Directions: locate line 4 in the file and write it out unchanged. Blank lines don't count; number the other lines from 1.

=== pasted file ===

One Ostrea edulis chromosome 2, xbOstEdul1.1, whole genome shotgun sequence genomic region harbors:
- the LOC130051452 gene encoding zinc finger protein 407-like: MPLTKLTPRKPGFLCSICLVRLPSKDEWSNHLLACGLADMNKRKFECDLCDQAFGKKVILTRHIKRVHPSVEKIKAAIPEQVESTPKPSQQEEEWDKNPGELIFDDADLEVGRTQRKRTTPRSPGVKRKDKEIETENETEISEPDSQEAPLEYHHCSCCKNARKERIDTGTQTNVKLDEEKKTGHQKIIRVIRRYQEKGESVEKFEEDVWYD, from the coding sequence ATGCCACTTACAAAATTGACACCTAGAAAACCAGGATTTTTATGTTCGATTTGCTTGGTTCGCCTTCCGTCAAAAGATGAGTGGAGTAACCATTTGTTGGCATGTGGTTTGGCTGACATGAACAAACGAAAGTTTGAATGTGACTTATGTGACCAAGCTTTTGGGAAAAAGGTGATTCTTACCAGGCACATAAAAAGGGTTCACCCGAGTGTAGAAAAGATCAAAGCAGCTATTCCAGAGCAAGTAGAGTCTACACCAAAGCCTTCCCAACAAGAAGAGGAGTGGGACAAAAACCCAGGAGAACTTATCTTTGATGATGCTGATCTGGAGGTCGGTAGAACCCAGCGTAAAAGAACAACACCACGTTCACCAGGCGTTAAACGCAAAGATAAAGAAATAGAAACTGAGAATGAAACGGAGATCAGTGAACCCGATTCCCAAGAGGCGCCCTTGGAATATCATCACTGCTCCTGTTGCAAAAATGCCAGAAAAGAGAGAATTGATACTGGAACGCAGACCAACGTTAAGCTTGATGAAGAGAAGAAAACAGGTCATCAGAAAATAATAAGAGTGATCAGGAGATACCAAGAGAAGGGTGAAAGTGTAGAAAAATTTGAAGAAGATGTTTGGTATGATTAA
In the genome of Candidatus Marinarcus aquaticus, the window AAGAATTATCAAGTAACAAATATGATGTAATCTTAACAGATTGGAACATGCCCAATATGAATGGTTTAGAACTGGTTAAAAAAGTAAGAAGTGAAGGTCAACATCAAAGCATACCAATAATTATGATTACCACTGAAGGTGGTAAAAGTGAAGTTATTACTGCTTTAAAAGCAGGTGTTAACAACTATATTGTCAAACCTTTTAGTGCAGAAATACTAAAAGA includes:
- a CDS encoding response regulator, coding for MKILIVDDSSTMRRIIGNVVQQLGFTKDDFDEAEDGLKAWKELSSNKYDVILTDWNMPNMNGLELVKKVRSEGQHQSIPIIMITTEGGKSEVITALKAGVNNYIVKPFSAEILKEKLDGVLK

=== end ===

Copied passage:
- a CDS encoding response regulator, coding for MKILIVDDSSTMRRIIGNVVQQLGFTKDDFDEAEDGLKAWKELSSNKYDVILTDWNMPNMNGLELVKKVRSEGQHQSIPIIMITTEGGKSEVITALKAGVNNYIVKPFSAEILKEKLDGVLK